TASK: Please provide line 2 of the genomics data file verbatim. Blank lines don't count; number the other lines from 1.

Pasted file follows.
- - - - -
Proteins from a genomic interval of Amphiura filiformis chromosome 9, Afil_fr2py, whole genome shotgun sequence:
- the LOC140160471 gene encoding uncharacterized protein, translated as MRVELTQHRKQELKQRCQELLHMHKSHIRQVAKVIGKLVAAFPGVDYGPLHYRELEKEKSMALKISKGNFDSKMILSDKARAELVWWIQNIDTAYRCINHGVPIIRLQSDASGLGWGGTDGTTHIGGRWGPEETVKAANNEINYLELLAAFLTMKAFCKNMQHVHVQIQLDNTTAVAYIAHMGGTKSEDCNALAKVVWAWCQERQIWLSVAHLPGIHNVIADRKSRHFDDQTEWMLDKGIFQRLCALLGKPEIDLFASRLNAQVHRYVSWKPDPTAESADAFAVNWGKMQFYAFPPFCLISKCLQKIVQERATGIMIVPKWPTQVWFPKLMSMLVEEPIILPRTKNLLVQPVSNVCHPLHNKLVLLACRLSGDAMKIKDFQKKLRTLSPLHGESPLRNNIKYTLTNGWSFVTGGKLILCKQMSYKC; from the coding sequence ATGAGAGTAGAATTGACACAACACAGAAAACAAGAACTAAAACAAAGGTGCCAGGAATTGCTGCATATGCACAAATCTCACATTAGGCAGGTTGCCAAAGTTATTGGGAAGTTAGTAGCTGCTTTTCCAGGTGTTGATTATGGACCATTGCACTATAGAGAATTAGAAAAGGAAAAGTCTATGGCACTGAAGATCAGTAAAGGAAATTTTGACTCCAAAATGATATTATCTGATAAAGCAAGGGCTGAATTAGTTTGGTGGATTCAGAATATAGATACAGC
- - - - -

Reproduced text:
- the LOC140160471 gene encoding uncharacterized protein, translated as MRVELTQHRKQELKQRCQELLHMHKSHIRQVAKVIGKLVAAFPGVDYGPLHYRELEKEKSMALKISKGNFDSKMILSDKARAELVWWIQNIDTAYRCINHGVPIIRLQSDASGLGWGGTDGTTHIGGRWGPEETVKAANNEINYLELLAAFLTMKAFCKNMQHVHVQIQLDNTTAVAYIAHMGGTKSEDCNALAKVVWAWCQERQIWLSVAHLPGIHNVIADRKSRHFDDQTEWMLDKGIFQRLCALLGKPEIDLFASRLNAQVHRYVSWKPDPTAESADAFAVNWGKMQFYAFPPFCLISKCLQKIVQERATGIMIVPKWPTQVWFPKLMSMLVEEPIILPRTKNLLVQPVSNVCHPLHNKLVLLACRLSGDAMKIKDFQKKLRTLSPLHGESPLRNNIKYTLTNGWSFVTGGKLILCKQMSYKC; from the coding sequence ATGAGAGTAGAATTGACACAACACAGAAAACAAGAACTAAAACAAAGGTGCCAGGAATTGCTGCATATGCACAAATCTCACATTAGGCAGGTTGCCAAAGTTATTGGGAAGTTAGTAGCTGCTTTTCCAGGTGTTGATTATGGACCATTGCACTATAGAGAATTAGAAAAGGAAAAGTCTATGGCACTGAAGATCAGTAAAGGAAATTTTGACTCCAAAATGATATTATCTGATAAAGCAAGGGCTGAATTAGTTTGGTGGATTCAGAATATAGATACAGC